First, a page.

As consumers we are almost spoilt for choice when it comes to car buying – never in the history of the automobile has there been so many varieties on the market. Much of the new breed of models has been created with some of the new, and highly lucrative, markets in mind where customer needs and desires tend to be different to the more established ones.
This is where BMW’s new 6 Series Gran Coupé fits in – the marque’s first four-door coupé that sets out to combine the elegant and sporty appearance of a classic grand tourer with the added space and functionality offered by an executive saloon. This niche car will join the premium 6 Series family that currently includes the two-door Coupé and Convertible.
That Gran Coupé is based on Concept CS, shown to us at the Shanghai Motor Show in 2007. It was a handsome design that was promised as the 8 Series production car, plans for which were sadly axed in the economic recession. Keen to do something related to the CS, design director Adrian Van Hooydonk and his Munich team revisited the design years later concluding it as the Gran Coupé.
On the road this is a very handsome car, immediately capturing the main design cues of a classic grand tourer coupé – elongated bonnet and sweeping roofline. It is also a smooth operator as we were to discover when we drove the car from the BMW headquarters in Bracknell, to the heart of Champagne country, an overnight stop over at Reims, and up through glorious lush Alsace to Strasberg.
Suffering from a cold, I was impressed by how quite and comfortable the cabin was; the smooth chassis offering the steady ride of a grand tourer both on the motorway and through snaky mountain roads of Alsace.
It is also a practical car with a very spacious cabin that sits four adults comfortably. The wheelbase has been stretched so that it is 113mm longer than the 6 Series Coupé on which it is based. With the rear seats folded, the 460-litre luggage area expands to 1,265 litres. Even with four seats in use the boot will accommodate a couple of golf bags, while an optional through-loading hatch allows for a pairs of skis – for the impromptu sporting activity that is.
This being BMW, the car comes with a host of luxuries as standard, but you can also specify some extras such as a Bang & Olufsen sound system developed specially for the 6 Series. It creates a natural sound from 16 speakers distributed around the cabin. And put to the test, the sound quality is pretty outstanding.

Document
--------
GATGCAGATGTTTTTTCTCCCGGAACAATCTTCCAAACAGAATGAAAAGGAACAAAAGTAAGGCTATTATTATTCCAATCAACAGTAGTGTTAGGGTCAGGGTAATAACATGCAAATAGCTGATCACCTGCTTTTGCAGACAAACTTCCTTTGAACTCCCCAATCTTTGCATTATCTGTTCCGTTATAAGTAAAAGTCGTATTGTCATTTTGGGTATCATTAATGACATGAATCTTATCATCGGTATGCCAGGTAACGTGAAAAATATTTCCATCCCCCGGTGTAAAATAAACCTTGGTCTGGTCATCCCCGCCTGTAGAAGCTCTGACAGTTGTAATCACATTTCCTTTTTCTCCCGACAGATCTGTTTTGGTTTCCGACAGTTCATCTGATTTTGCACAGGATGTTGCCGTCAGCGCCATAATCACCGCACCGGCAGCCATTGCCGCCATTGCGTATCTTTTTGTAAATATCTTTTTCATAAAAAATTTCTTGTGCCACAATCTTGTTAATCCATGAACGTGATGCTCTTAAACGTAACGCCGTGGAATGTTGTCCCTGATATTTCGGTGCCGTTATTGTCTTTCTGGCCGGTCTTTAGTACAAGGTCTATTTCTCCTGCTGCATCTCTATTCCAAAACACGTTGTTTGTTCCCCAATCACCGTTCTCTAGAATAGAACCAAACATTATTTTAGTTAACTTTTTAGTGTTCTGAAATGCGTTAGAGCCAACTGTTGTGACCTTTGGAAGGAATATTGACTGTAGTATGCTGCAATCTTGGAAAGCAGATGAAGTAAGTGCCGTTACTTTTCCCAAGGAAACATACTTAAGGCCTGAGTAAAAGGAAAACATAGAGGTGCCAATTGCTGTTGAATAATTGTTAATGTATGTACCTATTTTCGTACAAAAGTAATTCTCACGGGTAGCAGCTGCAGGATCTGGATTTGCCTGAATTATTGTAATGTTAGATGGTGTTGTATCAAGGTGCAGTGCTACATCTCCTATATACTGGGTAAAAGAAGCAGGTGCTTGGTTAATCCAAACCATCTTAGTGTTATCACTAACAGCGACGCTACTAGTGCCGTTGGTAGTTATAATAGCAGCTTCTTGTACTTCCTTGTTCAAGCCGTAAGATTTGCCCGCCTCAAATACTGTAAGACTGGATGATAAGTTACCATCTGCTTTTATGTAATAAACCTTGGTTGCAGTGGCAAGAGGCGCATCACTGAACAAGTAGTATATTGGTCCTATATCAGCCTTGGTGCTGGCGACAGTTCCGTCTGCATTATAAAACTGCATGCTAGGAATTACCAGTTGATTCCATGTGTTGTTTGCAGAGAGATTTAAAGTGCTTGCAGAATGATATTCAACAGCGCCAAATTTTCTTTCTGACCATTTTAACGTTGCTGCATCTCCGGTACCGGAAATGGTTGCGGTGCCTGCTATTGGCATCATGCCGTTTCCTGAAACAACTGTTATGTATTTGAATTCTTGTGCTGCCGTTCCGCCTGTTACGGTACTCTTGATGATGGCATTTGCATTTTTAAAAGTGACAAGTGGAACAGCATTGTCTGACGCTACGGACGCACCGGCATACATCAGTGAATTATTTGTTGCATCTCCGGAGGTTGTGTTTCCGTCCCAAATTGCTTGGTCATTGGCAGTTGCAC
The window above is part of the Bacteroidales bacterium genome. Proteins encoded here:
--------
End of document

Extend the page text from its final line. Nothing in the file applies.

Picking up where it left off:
The customer who requires even more personalisation can opt for BMW Individual, which is basically the equivalent of a personal shopper for your car so you can choose your own colour and trim combination in the cabin and mix up your own exterior paint. All this, off course, within limits.
The Gran Coupé is a niche car with BMW hoping to sell just 700 in the first year. Purists may frown but in the real world, and in the larger consumer market, some customers want to have the best of both worlds. Yet away from the marketing talk, there is genuinely something compelling in the idea of a coupé that marries this evocative, carefree sporty look with the practicalities of a larger car.
BMW isn’t alone in thinking up such a package. Audi’s A7 and Mercedes-Benz’s CLS, as well as Porsche’s Panamera and Aston Martin’s Rapide to some extent, also target the young-at-heart (and fairly well off) who’s lifestyle requires a more practical automobile layout – hence the four doors, roomy rear compartment and large boot.
This is something that no doubt customers in markets like China will be drawn to; but equally in Europe and especially in the US, the package will find admirers. After all this allows for a bit of frivolous fun, in an otherwise responsible adult.
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